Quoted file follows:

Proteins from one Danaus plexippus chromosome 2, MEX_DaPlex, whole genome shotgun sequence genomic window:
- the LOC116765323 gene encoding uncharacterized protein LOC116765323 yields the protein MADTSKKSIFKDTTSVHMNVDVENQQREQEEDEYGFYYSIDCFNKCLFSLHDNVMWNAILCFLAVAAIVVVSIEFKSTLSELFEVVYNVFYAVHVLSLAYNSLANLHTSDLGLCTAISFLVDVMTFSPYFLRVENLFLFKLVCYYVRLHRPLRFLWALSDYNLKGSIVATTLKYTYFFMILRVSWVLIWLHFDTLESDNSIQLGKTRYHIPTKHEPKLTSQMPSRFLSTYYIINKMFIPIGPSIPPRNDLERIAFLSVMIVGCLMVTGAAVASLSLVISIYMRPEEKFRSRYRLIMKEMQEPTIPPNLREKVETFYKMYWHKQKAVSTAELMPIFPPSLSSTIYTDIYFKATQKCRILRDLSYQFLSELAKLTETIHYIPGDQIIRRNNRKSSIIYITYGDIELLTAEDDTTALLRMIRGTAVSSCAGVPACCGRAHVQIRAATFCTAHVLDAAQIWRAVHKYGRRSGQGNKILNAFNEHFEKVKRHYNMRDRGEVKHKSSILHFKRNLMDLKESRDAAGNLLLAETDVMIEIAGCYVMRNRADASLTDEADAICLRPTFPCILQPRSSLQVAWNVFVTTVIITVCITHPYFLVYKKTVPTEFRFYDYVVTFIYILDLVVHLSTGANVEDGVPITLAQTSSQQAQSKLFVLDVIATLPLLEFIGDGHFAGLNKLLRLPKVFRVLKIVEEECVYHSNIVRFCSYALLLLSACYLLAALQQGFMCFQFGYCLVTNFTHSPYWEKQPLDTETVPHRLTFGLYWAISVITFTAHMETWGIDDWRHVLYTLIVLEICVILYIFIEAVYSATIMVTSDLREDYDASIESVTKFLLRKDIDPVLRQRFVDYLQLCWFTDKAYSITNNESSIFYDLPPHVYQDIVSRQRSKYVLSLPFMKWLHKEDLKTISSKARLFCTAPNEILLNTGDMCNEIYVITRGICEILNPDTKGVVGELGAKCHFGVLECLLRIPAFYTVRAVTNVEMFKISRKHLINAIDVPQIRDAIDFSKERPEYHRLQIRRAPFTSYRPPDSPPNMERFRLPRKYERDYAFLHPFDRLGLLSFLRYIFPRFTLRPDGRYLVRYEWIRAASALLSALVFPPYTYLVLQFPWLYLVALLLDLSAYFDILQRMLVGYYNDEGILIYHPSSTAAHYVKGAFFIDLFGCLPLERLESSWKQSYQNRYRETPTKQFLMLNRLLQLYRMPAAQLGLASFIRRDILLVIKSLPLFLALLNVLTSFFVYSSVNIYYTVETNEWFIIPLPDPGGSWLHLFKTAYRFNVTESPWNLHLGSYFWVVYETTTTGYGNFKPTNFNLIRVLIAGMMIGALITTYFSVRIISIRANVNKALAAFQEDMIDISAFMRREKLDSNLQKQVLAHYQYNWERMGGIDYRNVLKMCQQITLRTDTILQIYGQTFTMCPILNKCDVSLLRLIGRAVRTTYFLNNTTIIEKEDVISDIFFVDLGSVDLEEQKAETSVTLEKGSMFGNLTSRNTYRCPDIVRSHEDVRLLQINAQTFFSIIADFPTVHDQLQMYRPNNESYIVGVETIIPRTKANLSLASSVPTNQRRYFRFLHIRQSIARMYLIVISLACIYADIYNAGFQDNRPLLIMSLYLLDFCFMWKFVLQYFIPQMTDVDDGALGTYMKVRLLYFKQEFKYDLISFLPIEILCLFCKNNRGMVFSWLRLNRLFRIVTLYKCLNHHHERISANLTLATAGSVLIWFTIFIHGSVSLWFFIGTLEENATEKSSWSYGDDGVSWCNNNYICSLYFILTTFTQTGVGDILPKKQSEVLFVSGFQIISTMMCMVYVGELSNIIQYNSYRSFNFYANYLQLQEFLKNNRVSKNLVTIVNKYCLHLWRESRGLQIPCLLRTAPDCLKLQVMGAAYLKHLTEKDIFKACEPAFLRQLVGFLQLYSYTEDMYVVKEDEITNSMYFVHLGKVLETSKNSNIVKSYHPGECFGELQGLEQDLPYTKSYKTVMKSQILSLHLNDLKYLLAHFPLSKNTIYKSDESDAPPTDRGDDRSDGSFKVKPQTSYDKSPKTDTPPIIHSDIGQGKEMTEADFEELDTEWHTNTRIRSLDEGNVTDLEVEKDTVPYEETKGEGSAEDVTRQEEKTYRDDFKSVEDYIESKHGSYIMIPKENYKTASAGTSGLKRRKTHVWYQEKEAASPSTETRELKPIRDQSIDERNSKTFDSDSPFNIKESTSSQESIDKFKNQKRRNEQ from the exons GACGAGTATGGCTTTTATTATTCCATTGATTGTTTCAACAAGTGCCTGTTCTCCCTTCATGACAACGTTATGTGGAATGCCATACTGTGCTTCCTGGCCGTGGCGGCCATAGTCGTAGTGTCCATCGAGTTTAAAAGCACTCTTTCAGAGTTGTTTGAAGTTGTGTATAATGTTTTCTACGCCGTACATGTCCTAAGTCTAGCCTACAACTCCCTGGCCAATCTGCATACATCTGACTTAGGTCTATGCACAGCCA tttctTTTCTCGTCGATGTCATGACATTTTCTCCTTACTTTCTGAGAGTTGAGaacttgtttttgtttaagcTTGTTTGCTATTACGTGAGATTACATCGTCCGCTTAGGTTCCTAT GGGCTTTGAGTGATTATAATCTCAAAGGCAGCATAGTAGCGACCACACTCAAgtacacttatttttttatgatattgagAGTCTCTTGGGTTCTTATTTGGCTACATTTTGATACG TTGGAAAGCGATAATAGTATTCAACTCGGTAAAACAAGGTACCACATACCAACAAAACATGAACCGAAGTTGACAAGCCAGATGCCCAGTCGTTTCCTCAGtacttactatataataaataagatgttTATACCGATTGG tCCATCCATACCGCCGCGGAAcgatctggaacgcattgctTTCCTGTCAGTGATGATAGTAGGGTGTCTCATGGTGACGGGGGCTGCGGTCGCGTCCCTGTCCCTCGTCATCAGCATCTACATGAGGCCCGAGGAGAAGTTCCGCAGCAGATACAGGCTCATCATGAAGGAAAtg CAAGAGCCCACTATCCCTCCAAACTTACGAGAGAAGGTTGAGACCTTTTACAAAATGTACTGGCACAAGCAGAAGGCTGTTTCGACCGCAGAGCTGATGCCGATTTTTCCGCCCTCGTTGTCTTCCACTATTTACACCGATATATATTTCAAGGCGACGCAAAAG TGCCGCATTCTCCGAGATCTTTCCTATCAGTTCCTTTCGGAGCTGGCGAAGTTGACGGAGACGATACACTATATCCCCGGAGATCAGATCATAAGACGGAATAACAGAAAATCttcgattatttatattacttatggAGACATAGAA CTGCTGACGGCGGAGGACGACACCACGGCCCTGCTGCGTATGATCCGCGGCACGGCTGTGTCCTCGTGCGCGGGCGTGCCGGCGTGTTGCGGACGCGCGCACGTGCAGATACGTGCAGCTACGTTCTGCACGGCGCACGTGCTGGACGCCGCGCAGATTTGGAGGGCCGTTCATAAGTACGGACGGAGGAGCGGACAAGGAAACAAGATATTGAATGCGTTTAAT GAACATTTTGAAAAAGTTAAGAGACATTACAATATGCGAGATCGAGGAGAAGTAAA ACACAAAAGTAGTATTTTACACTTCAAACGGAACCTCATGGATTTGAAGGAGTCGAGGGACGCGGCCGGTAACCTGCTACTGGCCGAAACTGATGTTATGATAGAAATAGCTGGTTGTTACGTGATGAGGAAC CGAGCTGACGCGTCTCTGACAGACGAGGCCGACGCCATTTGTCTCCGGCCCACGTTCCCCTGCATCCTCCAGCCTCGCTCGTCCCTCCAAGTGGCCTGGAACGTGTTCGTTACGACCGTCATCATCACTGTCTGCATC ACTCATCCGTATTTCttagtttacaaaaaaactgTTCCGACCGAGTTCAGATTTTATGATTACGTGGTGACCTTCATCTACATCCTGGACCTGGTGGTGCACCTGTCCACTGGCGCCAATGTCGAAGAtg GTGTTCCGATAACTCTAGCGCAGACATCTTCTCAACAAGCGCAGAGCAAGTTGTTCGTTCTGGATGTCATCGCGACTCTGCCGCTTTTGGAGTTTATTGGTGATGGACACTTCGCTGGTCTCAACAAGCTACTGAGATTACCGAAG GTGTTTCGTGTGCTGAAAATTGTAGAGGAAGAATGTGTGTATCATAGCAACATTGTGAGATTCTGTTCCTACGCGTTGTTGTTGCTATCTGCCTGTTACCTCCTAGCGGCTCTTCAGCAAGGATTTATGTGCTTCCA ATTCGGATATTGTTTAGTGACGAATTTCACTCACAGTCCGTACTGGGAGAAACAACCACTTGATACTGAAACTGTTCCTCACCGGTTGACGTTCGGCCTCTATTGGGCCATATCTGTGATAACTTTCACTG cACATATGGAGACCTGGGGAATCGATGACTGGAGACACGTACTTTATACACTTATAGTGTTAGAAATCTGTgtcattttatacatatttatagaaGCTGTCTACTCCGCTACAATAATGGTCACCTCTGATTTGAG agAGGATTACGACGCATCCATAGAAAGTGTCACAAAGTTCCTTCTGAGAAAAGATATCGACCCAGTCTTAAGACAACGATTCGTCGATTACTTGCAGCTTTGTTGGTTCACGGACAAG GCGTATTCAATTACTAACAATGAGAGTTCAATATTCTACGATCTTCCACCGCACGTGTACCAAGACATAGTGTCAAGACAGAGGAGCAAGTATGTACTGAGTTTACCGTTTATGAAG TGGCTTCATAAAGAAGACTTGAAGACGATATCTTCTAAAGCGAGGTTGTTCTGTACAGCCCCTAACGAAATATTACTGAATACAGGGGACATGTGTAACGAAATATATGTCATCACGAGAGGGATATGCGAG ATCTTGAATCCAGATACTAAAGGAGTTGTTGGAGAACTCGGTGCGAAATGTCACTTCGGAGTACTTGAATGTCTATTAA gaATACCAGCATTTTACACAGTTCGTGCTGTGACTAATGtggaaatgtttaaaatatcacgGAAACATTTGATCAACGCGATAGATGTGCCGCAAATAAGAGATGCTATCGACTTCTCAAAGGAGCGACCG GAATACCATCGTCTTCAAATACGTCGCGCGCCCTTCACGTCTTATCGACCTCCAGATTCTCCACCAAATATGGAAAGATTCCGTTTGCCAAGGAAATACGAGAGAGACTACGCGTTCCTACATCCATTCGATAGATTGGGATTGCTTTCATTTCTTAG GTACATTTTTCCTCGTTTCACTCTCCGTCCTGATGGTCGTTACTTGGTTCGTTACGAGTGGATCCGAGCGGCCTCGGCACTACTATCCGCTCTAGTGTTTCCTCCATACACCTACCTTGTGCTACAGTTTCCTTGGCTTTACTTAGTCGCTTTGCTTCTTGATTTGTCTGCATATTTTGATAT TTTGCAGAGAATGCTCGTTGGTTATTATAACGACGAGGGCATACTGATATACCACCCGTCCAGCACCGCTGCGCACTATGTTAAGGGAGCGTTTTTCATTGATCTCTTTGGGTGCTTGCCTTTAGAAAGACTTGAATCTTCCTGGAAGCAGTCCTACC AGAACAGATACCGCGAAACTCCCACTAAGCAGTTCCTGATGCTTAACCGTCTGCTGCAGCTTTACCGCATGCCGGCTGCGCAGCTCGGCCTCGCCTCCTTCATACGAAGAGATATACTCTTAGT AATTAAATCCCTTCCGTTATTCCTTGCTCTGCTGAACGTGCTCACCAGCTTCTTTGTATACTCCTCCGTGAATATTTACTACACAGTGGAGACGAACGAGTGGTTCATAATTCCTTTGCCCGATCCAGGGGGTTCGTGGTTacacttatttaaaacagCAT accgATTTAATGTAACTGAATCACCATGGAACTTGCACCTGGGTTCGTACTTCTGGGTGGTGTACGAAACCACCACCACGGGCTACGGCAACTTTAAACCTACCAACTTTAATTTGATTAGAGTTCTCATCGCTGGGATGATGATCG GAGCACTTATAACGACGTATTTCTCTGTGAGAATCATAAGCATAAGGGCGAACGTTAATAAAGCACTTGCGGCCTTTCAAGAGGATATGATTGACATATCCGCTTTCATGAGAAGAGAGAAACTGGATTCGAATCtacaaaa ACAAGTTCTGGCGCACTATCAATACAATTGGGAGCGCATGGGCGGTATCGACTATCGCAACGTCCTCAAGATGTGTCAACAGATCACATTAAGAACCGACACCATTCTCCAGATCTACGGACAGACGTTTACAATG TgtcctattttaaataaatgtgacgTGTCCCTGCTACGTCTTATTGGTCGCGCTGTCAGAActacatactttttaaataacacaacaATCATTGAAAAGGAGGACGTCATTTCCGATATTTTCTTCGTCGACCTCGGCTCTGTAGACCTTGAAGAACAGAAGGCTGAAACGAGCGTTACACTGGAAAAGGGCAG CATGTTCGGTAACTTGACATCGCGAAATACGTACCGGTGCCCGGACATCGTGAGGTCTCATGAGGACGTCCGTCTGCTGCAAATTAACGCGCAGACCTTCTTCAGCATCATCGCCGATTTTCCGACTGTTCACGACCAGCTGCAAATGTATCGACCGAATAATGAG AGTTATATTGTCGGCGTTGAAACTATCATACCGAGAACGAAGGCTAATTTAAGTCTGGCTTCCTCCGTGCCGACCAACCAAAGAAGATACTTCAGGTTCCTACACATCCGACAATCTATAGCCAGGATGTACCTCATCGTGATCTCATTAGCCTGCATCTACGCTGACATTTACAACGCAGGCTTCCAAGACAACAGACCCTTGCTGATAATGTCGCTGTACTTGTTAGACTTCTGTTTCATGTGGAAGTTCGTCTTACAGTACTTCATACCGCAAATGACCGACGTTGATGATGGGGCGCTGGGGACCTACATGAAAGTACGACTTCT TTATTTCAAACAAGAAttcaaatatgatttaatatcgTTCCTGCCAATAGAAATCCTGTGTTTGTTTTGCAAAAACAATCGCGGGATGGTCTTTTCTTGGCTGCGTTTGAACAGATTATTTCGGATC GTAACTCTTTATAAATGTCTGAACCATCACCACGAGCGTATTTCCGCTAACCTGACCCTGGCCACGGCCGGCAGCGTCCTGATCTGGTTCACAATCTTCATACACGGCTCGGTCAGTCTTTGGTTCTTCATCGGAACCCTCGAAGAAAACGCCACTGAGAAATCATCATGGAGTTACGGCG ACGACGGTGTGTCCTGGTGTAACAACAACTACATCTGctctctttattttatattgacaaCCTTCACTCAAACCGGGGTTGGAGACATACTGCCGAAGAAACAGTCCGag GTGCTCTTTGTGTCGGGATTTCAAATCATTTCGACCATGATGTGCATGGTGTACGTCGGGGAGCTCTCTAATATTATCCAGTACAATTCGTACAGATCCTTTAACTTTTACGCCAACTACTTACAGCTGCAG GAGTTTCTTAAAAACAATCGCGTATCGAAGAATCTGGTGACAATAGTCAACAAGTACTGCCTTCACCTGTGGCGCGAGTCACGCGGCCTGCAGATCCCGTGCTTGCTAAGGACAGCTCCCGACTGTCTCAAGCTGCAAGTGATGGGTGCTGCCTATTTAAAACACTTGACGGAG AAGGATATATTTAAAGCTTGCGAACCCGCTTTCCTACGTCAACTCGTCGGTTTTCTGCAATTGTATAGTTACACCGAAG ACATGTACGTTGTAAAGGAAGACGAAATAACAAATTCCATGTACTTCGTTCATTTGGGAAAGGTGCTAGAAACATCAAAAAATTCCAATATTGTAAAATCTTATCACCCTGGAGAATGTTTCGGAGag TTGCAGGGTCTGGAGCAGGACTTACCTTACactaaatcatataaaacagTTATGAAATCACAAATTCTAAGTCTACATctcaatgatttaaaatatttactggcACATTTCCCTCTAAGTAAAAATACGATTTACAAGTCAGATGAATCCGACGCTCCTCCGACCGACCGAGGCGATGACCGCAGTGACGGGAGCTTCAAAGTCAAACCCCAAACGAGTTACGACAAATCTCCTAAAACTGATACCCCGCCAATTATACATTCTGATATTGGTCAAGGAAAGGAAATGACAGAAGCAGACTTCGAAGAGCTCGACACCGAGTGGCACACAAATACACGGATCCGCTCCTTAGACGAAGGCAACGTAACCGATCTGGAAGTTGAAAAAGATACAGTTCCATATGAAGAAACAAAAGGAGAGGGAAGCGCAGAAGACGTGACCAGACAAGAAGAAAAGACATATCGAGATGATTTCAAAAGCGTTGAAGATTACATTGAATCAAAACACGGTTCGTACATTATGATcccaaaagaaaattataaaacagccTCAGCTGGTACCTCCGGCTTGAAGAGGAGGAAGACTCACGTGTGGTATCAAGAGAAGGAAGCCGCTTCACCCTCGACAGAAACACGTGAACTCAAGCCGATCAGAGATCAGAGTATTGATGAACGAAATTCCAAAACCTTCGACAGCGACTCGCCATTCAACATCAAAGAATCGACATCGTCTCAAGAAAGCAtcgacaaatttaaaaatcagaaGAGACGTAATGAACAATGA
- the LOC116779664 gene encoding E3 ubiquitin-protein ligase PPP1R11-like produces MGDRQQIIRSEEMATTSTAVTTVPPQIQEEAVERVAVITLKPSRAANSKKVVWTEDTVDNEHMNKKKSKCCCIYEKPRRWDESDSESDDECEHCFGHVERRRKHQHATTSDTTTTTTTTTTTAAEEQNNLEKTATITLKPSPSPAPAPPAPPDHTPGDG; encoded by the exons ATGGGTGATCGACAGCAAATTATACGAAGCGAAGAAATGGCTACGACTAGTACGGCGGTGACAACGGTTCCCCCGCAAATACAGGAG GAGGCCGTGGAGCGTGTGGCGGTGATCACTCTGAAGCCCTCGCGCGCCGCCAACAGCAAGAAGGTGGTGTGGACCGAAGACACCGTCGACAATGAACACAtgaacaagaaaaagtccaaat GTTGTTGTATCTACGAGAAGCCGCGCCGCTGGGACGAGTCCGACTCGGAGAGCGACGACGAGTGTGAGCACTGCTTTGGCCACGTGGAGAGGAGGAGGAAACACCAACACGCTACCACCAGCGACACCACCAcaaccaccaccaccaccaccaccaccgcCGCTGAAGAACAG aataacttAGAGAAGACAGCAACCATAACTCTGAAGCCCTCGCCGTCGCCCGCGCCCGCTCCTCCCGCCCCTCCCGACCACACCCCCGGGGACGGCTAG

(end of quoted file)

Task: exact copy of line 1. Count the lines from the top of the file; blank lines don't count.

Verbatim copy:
Proteins from one Danaus plexippus chromosome 2, MEX_DaPlex, whole genome shotgun sequence genomic window: